When the Lakers first acquired Dwight Howard in 2012, the hope was that he’d start a dynasty in Los Angeles with Kobe Bryant, who, despite entering his mid-30s, had finished the 2011-12 regular season second in the league in scoring with 27.9 points per game.
Instead, the two superstars bumped heads all season long and, as a result, Howard left the Lakers for the Houston Rockets in free agency. Before all that happened, though, Howard said he, too, had aspirations of spending more than a single season in Los Angeles.
During a recent interview on “In Depth with Graham Bensigner,” Howard said that he had planned on taking the torch from Bryant once he called it a career:
Why do you think when you first came to the Lakers, people were telling you, like, “You need to know Kobe still wants to be the star”?
“I don’t know. I guess they felt like I wanted to come and do whatever to the team but for me, I just wanted to learn from all the guys who came before me. I was looking forward to playing with Kobe, playing with Pau, playing with Antawn Jaminson, Steve Nash because I wanted to soak up as much knowledge as I can from those guys because they played in the league longer than me.
“And I knew that Kobe was one of those players that’s about to transition out of the NBA, so it’s like, ‘Man, I can learn a lot from this guy.’ And I want to be that guy. When he leaves, I want him to be able to say, ‘Dwight, here. Take over.’ That’s all I wanted. I just wanted to learn and soak up as much knowledge as possible, that way when it’s my time, I can give that knowledge to somebody else.”
The only problem is that Howard wanted his time to come sooner rather than later.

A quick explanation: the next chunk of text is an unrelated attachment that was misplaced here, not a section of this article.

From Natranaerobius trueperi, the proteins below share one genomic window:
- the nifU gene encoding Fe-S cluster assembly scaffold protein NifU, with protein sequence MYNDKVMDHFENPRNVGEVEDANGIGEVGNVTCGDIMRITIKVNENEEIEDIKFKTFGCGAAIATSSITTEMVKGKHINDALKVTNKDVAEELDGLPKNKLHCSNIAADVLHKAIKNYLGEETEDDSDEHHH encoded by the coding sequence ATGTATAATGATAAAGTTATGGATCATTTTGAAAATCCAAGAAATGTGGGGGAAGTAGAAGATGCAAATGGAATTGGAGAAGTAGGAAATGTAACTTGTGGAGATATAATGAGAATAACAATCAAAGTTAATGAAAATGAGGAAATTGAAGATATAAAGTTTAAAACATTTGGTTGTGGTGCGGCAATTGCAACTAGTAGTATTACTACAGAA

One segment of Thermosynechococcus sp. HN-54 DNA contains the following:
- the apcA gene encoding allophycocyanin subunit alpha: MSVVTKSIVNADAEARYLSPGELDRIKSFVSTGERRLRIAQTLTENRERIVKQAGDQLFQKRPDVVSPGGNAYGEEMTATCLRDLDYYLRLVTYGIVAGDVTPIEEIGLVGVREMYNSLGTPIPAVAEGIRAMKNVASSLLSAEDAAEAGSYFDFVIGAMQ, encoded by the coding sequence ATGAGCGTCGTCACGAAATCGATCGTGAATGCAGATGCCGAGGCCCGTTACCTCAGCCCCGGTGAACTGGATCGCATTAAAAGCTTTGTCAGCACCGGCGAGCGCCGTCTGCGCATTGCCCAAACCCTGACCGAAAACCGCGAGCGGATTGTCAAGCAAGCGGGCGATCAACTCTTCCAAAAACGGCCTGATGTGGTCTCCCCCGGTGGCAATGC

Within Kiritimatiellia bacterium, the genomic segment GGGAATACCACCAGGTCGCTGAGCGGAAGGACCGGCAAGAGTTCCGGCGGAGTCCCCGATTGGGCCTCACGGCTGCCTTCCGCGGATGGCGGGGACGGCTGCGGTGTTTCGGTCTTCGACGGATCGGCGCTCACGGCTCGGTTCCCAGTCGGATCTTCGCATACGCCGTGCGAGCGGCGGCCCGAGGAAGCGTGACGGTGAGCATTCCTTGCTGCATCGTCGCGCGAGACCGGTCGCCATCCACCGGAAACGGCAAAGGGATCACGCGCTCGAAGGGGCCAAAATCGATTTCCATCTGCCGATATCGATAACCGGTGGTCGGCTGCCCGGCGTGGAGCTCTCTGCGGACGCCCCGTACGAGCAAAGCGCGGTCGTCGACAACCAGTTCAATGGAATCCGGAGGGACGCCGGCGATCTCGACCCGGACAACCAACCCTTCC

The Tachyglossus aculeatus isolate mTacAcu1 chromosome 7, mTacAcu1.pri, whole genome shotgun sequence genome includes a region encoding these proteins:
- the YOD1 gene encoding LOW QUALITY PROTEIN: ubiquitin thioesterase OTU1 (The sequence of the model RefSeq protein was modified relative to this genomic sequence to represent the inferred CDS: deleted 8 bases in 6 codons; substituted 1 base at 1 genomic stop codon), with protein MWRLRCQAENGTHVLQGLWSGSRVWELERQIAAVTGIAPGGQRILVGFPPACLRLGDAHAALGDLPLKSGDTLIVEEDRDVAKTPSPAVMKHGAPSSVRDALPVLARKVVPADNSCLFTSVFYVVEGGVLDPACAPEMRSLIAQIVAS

According to a report by Ramona Shelburne and Marc Stein of ESPN in 2013, Howard was reluctant to re-sign with the Lakers because he didn’t know much longer Bryant would be with the team. At the time, Bryant was on a $30.4 million expiring contract.
In fact, Howard and his camp were so ready for the Bryant era in Los Angeles to be over that they reportedly asked Lakers management if they’d consider using the league’s amnesty provision on Bryant, who had fully-ruptured his Achilles tendon earlier that year.
Unsurprisingly, the Lakers balked at Howard’s request, and he walked.
Now, is it fair to criticize Howard for wanting to be the star of his own team at 27 years old? Maybe not, but was it fair of Howard to ask the Lakers to cut ties with Bryant, a fan-favorite who had been with the team since 1996? Definitely not.
Luckily, this time around, Howard won’t be in a position to give the Lakers that ultimatum — not even close. Still, Howard may get his wish of winning a championship in Los Angeles, even if it’s not on the terms he originally envisioned.